Detail of early Montreal area, 1610-1791
In 1534, the Frenchman, Jacques Cartier, made his first of three voyages to New France, claiming possession in the name of France. The word "Canada", at that time, designated only the region around the city of Quebec.
In 1608, another Frenchman, Samuel de Champlain, founded the city of Quebec, the 2nd permanent French settlement after Port-Royal.
Ft Quebec, 1608
From 1621 continuously to 1993, the vital statistics of Quebec were maintained by the Catholic Church (for the Catholics), and after 1765 (for the non-Catholics) by the Ministers and Rabbis. At first, the parish registers were incomplete, but very soon thereafter they started to list the names of the parents of both spouses at the marriages... enabling Quebec to boast of its excellent old records. Among the principal events of this period, we note the arrival of the Carignan regiment and the `Filles du Roi', as well as the progressive transformation of an economy based mainly on the fur trade to one based more and more on agriculture.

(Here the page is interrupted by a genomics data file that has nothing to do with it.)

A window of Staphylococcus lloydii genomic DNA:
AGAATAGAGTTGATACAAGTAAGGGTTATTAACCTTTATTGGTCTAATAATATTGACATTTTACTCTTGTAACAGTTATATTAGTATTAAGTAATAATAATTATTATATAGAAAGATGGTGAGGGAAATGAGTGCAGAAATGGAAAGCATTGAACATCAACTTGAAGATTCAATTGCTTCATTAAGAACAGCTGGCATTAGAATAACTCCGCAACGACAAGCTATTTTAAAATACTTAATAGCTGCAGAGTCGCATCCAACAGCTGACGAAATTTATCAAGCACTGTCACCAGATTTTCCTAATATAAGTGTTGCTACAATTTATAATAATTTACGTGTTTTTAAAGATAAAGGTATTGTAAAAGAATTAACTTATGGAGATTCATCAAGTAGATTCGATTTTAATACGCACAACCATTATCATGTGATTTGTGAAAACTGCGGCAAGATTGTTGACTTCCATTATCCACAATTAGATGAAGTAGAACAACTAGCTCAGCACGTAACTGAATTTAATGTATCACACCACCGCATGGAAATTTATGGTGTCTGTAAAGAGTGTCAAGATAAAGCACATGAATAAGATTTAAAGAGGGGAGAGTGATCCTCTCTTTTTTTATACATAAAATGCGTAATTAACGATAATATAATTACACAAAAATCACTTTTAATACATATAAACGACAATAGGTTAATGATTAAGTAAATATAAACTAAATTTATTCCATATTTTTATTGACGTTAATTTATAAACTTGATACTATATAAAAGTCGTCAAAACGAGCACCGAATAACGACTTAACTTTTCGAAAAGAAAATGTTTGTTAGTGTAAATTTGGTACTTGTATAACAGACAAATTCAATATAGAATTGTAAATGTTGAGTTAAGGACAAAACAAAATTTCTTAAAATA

Quebec, the Capital of New France, 1690
In 1759, at the Battle of the Plains of Abraham, that which was then called Canada was conquered by the British, and officially became a British possession in 1763. The British then named this region "Government of the Province of Quebec". One can say that, at that time, the Province of Quebec was made up of all the territory along the St. Lawrence River from the Gaspé peninsula to Detroit and Fort Michillimackinac (Michigan).
In 1791, the colony is organized into two provinces, Lower and Upper Canada, roughly corresponding to modern southern Quebec and Ontario. In 1840, the two provinces are re-united to form Canada East and Canada West. In 1867, they are again separated and together with New Brunswick and Nova Scotia form the federation of Canada. Later, other provinces would be added to the fold until, as of 1949, it was made up of 10 provinces and two territories.